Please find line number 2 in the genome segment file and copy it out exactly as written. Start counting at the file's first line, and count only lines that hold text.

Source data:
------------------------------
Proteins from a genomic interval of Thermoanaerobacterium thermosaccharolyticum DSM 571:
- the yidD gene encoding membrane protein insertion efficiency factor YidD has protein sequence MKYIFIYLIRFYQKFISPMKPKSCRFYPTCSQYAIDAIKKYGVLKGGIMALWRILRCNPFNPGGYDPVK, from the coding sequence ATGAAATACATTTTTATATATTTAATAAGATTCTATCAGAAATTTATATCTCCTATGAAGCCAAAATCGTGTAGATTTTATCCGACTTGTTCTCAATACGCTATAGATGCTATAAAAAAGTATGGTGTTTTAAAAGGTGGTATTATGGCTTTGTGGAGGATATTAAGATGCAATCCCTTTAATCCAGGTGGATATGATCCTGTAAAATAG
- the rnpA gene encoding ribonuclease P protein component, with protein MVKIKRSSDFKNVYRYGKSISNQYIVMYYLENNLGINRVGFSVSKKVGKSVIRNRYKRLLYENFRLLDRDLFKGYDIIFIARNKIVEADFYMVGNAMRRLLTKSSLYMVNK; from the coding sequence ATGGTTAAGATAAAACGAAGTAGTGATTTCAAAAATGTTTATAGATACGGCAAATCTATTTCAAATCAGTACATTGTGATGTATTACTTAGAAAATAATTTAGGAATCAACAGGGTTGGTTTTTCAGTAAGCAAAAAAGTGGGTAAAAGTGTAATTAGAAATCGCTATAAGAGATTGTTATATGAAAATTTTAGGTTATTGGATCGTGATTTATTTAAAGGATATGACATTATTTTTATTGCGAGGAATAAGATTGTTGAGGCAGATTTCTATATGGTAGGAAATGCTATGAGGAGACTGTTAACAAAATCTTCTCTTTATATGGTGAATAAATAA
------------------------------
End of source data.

- the yidD gene encoding membrane protein insertion efficiency factor YidD has protein sequence MKYIFIYLIRFYQKFISPMKPKSCRFYPTCSQYAIDAIKKYGVLKGGIMALWRILRCNPFNPGGYDPVK, from the coding sequence ATGAAATACATTTTTATATATTTAATAAGATTCTATCAGAAATTTATATCTCCTATGAAGCCAAAATCGTGTAGATTTTATCCGACTTGTTCTCAATACGCTATAGATGCTATAAAAAAGTATGGTGTTTTAAAAGGTGGTATTATGGCTTTGTGGAGGATATTAAGATGCAATCCCTTTAATCCAGGTGGATATGATCCTGTAAAATAG